tjreedy at udel.edu
Wed Jul 4 01:25:42 CEST 2012
On 7/3/2012 1:03 AM, Steven D'Aprano wrote:
> You can create instances without a __dict__ by setting __slots__:
Each *instance* does not have its own dict because each would be equal,
therefore only one hidden mapping is needed, somewhere. But attribute
names must be mapped to objects somehow.
> I wonder whether there is some metaclass magic one can do to create a
> class without a __dict__?
If every 'class' instance of the metaclass has the same attributes, then
it would not be necessary for each 'class' to have its individual dict.
But would you call such things 'classes'?
> I don't have a use-case for this. But I have some code which assumes
> that every class will have a __dict__, and I wonder whether that is a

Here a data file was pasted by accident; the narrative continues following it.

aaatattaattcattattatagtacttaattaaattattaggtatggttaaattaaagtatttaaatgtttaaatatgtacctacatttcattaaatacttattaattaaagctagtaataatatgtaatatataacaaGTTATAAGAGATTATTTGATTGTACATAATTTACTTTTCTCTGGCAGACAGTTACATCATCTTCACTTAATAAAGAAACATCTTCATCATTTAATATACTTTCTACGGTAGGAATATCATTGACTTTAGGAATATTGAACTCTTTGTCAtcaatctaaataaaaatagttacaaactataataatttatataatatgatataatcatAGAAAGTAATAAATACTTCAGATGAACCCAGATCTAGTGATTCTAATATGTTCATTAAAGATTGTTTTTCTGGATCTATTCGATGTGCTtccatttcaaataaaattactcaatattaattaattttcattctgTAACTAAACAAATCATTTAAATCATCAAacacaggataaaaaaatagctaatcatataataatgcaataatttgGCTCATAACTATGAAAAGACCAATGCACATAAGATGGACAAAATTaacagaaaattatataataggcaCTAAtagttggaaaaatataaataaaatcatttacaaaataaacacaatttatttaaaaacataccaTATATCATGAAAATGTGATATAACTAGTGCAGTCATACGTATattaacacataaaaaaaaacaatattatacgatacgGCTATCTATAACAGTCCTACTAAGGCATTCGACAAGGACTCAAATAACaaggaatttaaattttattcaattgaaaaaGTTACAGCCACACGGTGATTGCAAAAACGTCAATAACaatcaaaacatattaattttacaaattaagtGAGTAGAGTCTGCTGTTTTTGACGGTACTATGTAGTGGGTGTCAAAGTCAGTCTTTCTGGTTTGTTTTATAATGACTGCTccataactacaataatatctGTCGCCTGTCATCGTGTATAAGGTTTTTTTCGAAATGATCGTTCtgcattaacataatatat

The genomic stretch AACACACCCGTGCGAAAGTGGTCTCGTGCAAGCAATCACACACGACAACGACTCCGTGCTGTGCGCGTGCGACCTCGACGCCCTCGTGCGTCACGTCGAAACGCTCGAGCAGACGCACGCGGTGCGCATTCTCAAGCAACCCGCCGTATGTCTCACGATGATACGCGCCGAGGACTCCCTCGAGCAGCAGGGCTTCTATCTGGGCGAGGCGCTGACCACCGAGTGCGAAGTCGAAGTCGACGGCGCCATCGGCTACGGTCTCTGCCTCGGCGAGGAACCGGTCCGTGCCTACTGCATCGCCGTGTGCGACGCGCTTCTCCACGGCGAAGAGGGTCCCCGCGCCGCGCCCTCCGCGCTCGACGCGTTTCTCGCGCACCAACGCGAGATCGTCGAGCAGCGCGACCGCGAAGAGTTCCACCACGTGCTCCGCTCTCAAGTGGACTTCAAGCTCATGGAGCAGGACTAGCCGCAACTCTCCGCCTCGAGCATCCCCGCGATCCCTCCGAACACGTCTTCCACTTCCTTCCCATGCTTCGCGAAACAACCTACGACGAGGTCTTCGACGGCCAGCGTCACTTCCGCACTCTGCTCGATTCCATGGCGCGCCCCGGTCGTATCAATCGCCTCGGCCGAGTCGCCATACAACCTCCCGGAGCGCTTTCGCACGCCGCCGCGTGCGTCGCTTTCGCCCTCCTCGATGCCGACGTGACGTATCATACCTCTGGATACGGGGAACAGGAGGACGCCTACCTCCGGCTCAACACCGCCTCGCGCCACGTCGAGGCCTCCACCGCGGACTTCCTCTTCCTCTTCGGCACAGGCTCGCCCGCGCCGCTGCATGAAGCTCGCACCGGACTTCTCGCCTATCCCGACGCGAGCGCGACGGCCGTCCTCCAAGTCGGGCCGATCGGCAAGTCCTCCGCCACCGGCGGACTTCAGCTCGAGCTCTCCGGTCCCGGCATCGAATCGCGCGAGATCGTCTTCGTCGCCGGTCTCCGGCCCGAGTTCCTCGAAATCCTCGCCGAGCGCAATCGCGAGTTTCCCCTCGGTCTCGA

> safe assumption.
It depends what you mean by a class. A 'metaclass' is just a callable
that accepts 3 args. The only constraint appears that its return must be
callable (and accept at least one arg).
__slots__ = ()
def __init__(*args): pass
def __call__(*args): pass
class C(metaclass = M): pass
print(type(C), C, c, hasattr(C, '__dict__'))
<class '__main__.M'> <__main__.M object at 0x000000000220A1C0> None False
Is C a dictless class? Your choice ;-).
Actually, Python thinks not. If we add
class Mclassob(object): pass
and have __call__ return an instance thereof and try
c.__class__ = C
TypeError: __class__ must be set to a class, not 'M' object
Terry Jan Reedy
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